LUBBOCK — The impacts of an ice storm that was moving into North Texas late Thursday could be worse than the snowfalls in the days leading up to the Super Bowl two years ago.
National Weather Service meteorologist Victor Murphy in Fort Worth said the half-inch of freezing rain expected to hit the Dallas-Fort Worth area could also cause power outages in addition to glazing roadways.
“The one big wild card could be ice on tree limbs, purely ice,” he said. “That would be my biggest fear: power outages.”
Oncor, the energy company that serves about 10 million households across the state of Texas, was preparing for possible outages in North and Central Texas. At a facility in Lancaster, crews prepared backup transformers should bad weather cause mass power outages.
“They can take all the pre-emptive steps they want,” Murphy said. “The question would be: How quickly can they get out to access” outages?
The half-inch of freezing rain forecast for Dallas-Fort Worth is about the liquid equivalent of the snow that fell over three days in the week leading up to the 2011 Super Bowl played in Arlington. The freezing rain will fall for as long as nine hours, Murphy said. In 2011, the 3 inches of snow that fell Feb. 1-4 came over three days.
The cities of Dallas and Fort Worth and the North Texas Tollway Authority were preparing scores of dump trucks to spread sand and de-icing agents along bridges, overpasses and thoroughfares.
The temperatures across North Texas won’t get above freezing until at least Monday, Murphy said, meaning ice coating roads, bridges and overpasses won’t melt until at least then.
Texas Department of Transportation spokesman Tony Hartzel said crews in Denton, Collins and Dallas counties pretreated roadways to keep them passable. Liquid magnesium chloride, a salt that prevents the formation of ice on roads, was being applied on Interstates 35 and 20, and U.S. 67 and 75 in the three counties. Only bridges and overpasses on major thoroughfares in Navarro, Rockwall, Ellis and Kaufman counties were being treated, he said.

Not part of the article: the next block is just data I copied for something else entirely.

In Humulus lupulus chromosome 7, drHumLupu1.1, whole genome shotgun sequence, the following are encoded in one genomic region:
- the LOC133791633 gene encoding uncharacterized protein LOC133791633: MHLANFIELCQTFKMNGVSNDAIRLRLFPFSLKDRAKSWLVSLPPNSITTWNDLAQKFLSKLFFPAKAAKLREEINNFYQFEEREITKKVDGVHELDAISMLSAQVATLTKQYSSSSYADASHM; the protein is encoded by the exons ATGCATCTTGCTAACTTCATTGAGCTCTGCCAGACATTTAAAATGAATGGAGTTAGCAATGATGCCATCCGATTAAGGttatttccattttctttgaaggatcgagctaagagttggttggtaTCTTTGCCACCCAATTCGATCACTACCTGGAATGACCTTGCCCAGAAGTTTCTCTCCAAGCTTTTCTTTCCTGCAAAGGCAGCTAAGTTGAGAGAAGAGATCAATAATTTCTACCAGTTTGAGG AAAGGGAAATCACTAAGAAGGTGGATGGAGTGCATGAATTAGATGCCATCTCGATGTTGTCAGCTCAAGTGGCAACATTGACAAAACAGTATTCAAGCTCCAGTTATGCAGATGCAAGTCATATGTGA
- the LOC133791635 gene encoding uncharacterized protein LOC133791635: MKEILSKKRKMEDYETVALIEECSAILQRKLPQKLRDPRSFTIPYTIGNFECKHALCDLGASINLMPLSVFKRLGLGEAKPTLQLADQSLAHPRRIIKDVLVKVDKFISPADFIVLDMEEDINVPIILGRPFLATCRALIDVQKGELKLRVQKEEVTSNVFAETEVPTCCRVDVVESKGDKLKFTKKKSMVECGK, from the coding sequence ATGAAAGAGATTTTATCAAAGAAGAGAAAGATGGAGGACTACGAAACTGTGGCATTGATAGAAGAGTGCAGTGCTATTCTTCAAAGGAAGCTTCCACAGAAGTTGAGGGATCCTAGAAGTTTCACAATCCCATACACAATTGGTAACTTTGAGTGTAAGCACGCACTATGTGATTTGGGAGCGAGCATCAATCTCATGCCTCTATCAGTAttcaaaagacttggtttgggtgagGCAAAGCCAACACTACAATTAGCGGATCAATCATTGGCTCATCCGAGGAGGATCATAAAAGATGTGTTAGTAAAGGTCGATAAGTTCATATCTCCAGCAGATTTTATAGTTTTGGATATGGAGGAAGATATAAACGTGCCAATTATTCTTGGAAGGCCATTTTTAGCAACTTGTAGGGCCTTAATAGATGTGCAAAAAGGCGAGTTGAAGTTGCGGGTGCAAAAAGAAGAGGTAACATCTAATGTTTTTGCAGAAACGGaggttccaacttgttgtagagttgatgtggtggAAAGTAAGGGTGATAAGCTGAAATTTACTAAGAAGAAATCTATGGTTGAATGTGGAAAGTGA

Officials at Dallas/Fort Worth International Airport advised passengers and those meeting flights to check with their airlines for the latest information, or check the Flight Information page at www.dfwairport.com/flights. Airlines were ready to begin de-icing planes when the freezing rain arrived.
American Airlines and American Eagle canceled nearly 500 flights as the wintry blast swept across much of the U.S. Fort Worth-based American announced the cancellations systemwide in anticipation of deteriorating travel conditions.
Dallas-based Southwest Airlines did not cancel any flights Thursday but was monitoring the worsening weather. A travel advisory was posted on its website warning of the possibility of flight delays, spokeswoman Michelle Agnew said.
Officials with Dallas-based Greyhound Bus Lines Inc. had no immediate reports of cancellations Thursday but advised travelers to check the carrier’s website.
A spokeswoman for ERCOT, the operator of the electric transmission grid for most of Texas, said there will be enough power to handle usage during the storm. But, Robbie G. Searcy said in an email, ERCOT may ask customers to cut their usage should there be significant failures at power plants.
Dallas residents were bustling to get prepared for the storm. At a Home Depot, aisles and checkout lines were jammed with shoppers. Firewood and ice melt were in short supply during the day, store manager James McGilberry said
“Some of them know exactly what they want and they just grab as much as they can,” he said. “Some of them we have to coach and teach just what kind of device do they need to keep their pipes from freezing.”
Motorists across much of West Texas faced slick roadways earlier Thursday as the winter storm brought sleet and freezing rain.
A West Texas man was killed in an accident caused by slick road conditions. Francisco Javier Alvizo, 34, of Lubbock died on Texas 114 in a two-vehicle wreck early Thursday.
Weather service meteorologist Brad Charboneau in Lubbock said the region’s winter storm advisory called for a quarter-inch of freezing precipitation Thursday. By midmorning a layer of thin ice had coated roads in Lubbock.
“Ice is challenging for everybody,” Charboneau said. “It’s a whole other animal” from snow.
The wintry mix was worse in areas south of Lubbock, including Midland, he said.
The freezing precipitation was expected to transition to snow as the storm moved northeast. The system brought dramatically colder temperatures across much of the country.
Areas northwest of Lubbock were forecast to get about 2 inches of snow. Lubbock was expected to get about an inch, Charboneau said.
Temperatures in West Texas are expected to stay in the 20s Thursday and Friday.
Traffic along Interstate 27 in Lubbock was moving slowly Thursday, said Leilani Pierce, a manager at Flying J Travel Plaza.
Many truckers had already decided to pull off the interstate, she said. About 40 of the truck stop’s 76 spaces were occupied by midmorning Thursday but she didn’t know how many of those were because of the weather.
About 70 miles north of Lubbock in Tulia, Pilot Travel Center manager Linda Juarez said snow started falling around noon and truckers on I-27 weren’t experiencing much difficulty.
“So far, so good,” she said. “Right now they can do what they want.”